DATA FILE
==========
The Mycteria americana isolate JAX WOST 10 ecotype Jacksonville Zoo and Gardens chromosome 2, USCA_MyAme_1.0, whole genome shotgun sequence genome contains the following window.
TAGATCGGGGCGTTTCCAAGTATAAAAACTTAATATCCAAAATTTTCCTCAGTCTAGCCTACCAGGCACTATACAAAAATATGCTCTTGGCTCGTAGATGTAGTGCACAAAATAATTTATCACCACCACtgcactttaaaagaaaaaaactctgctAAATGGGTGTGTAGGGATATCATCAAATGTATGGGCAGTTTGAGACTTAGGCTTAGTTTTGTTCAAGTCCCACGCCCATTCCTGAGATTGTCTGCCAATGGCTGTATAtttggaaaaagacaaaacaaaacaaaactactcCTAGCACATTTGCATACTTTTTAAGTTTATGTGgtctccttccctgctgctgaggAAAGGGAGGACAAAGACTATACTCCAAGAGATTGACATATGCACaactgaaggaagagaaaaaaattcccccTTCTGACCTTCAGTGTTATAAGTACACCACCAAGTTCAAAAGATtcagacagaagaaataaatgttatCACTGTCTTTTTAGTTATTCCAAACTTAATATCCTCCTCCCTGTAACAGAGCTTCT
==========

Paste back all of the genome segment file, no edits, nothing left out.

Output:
The Mycteria americana isolate JAX WOST 10 ecotype Jacksonville Zoo and Gardens chromosome 2, USCA_MyAme_1.0, whole genome shotgun sequence genome contains the following window.
TAGATCGGGGCGTTTCCAAGTATAAAAACTTAATATCCAAAATTTTCCTCAGTCTAGCCTACCAGGCACTATACAAAAATATGCTCTTGGCTCGTAGATGTAGTGCACAAAATAATTTATCACCACCACtgcactttaaaagaaaaaaactctgctAAATGGGTGTGTAGGGATATCATCAAATGTATGGGCAGTTTGAGACTTAGGCTTAGTTTTGTTCAAGTCCCACGCCCATTCCTGAGATTGTCTGCCAATGGCTGTATAtttggaaaaagacaaaacaaaacaaaactactcCTAGCACATTTGCATACTTTTTAAGTTTATGTGgtctccttccctgctgctgaggAAAGGGAGGACAAAGACTATACTCCAAGAGATTGACATATGCACaactgaaggaagagaaaaaaattcccccTTCTGACCTTCAGTGTTATAAGTACACCACCAAGTTCAAAAGATtcagacagaagaaataaatgttatCACTGTCTTTTTAGTTATTCCAAACTTAATATCCTCCTCCCTGTAACAGAGCTTCT